This course is designed to introduce students to the practice of economic development. Students will become acquainted with the practice of economic development at the sub-national level through the study of how many different strategies have been implemented in cities around the United States. Students will apply these lessons by recommending an economic development strategy for Blue Township in Pottawatomie County, Kansas.

Learning Objectives

By the end of this course students will …

…be aware of…

• several programs and strategies to accomplish a variety of economic development goals.

• several sources of funding for economic development.

• economic theory and how it applies to local economic development.

…be competent in…

• the details of proposing and implementing one economic development program.

 

 Colorado State University:  Regional Economics Economics 563

Martin Shields

Economic development is one of today’s most pressing policy concerns. Federal, state and local decision-makers are keenly interested in job and income creation; goals that are particularly important in rural and poor places. However, there are competing beliefs about what, if anything, government can do to foster local economic growth. Furthermore, there are often concerns that some “pro-growth policies” can have substantial negative effects on a region. In this course we will study regional development, looking at both its causes and consequences.

Theoretical and empirical regional development models will serve as the course’s base. We will examine how a region’s growth is affected by local characteristics, such as its endowment of natural resources and human and physical capital. We will also look at how regional growth is affected by technological change, the spatial concentration of economic activity, and national trends. Recognizing that non-economic factors can influence growth, we will carefully study the effect of public policy, institutions, law, geography, and culture.

Because growth invariably has “winners” and “losers,” special attention will be given to its distributional impacts. In this context, we will examine growth’s relationship with migration, unemployment, poverty, and other measures of well-being. Additionally, growth’s inter-relationship with the environment will be an important subject.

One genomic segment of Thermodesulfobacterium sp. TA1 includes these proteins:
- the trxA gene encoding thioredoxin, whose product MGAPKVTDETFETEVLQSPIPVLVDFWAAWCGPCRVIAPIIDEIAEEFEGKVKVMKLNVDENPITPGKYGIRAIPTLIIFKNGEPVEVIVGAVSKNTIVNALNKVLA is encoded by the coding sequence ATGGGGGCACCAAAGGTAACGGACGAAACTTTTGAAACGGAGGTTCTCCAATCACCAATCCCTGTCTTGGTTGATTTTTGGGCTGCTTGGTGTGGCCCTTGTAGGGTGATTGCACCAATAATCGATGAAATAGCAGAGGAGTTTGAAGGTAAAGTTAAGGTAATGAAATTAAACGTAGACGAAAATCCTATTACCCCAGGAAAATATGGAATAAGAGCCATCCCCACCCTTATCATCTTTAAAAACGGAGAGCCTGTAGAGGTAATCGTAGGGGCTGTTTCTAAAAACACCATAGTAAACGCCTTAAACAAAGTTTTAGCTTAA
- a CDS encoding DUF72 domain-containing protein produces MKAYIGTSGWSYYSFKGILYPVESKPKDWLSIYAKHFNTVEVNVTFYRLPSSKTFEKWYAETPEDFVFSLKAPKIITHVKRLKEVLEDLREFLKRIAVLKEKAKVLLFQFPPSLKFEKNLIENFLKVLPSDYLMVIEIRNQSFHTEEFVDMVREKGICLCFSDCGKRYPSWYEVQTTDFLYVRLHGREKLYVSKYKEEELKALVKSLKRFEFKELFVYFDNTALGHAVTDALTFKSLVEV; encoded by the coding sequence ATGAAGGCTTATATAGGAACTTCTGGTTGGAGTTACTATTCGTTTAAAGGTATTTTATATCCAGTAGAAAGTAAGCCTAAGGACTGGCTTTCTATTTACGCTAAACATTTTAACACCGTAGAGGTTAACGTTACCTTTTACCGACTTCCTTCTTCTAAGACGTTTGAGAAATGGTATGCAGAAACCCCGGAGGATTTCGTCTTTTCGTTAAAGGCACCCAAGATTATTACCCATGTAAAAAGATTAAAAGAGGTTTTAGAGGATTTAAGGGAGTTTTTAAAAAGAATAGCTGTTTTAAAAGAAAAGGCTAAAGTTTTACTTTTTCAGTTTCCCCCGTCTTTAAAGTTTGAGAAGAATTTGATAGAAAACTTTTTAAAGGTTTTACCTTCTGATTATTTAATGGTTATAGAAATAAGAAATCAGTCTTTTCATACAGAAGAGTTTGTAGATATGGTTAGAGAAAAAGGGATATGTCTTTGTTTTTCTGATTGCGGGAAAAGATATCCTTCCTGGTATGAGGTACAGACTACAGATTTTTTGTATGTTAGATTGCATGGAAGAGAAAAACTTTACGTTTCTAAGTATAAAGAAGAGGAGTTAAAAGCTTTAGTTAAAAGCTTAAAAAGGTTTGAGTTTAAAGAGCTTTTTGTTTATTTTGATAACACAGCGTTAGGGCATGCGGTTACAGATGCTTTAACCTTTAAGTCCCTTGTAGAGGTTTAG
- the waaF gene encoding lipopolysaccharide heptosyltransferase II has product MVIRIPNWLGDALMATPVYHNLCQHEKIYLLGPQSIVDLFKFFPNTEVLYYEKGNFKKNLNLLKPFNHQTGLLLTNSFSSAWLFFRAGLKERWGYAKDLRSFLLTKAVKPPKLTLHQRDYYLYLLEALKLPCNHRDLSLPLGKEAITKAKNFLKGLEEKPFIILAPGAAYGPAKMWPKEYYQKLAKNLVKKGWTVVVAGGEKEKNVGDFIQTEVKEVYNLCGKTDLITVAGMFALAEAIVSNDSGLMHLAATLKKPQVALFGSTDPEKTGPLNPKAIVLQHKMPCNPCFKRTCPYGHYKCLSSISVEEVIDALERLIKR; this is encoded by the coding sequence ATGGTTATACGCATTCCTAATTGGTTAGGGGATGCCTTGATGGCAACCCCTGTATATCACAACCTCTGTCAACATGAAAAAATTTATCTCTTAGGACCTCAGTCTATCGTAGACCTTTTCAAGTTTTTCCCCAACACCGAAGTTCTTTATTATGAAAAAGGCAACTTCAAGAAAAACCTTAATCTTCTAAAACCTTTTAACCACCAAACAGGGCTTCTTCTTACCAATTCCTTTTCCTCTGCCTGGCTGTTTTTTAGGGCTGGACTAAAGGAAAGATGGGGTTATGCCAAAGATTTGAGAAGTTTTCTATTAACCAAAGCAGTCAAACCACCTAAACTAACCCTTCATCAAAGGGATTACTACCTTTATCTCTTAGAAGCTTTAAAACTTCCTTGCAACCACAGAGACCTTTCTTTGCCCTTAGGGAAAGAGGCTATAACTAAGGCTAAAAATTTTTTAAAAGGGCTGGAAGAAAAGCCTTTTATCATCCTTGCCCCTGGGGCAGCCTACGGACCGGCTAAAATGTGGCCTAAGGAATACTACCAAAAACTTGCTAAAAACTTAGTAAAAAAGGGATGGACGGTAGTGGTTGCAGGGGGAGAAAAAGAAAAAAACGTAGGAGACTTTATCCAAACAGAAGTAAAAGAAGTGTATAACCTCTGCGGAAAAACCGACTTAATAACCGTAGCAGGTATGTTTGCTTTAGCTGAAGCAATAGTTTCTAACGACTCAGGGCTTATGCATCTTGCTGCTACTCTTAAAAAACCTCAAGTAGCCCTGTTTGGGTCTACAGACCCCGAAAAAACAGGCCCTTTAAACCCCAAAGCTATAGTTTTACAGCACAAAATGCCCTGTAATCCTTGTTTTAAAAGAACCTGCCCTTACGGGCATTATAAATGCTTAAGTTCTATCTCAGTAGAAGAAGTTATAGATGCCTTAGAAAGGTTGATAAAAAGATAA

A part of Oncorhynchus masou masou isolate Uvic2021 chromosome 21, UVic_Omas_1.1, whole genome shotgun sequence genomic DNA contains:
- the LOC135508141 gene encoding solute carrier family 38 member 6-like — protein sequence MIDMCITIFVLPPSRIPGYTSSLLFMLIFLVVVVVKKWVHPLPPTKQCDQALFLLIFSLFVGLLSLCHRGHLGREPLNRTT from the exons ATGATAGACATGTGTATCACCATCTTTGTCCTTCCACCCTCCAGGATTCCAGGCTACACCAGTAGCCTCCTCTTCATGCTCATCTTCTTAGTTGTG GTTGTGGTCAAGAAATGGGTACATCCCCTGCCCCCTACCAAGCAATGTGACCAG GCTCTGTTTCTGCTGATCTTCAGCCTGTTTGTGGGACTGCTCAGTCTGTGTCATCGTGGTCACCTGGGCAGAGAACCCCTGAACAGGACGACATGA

While the course will have a rich theoretical foundation, the course is really about policy. Accordingly, extensive time will be devoted to problem formulation and analytical methods. To this end, one of the primary objectives is for students to strengthen their ability to frame, analyze, discuss and argue “real world” issues, using both quantitative and qualitative methods. To further ground the class in reality, outside speakers will address current issues and challenges in economic development policy-making.

Due to the material, some classes will be primarily a “lecture,” while other classes will be discussion oriented. Regardless of topic or format, you are expected to be prepared! You will be evaluated based on two in-course team presentations, occasional homework assignments and a take home final exam. Pre-requisites include a good understanding of micro-economic theory and statistics, especially regression models.

 

Idaho: Regional Economic Development Theory AgEcon J486/J586

Philip Watson

Overview:
This course focuses on the causes and nature of regional economic growth and development with a special focus on rural economic development and the role of natural resources. Students will learn to understand the underlying economic forces that are acting on struggling communities who are attempting to deal with broad economic change; whether they are agricultural dependent communities, commercial fishing dependent communities, or forestry dependent communities. While each community is unique; they face many common economic challenges.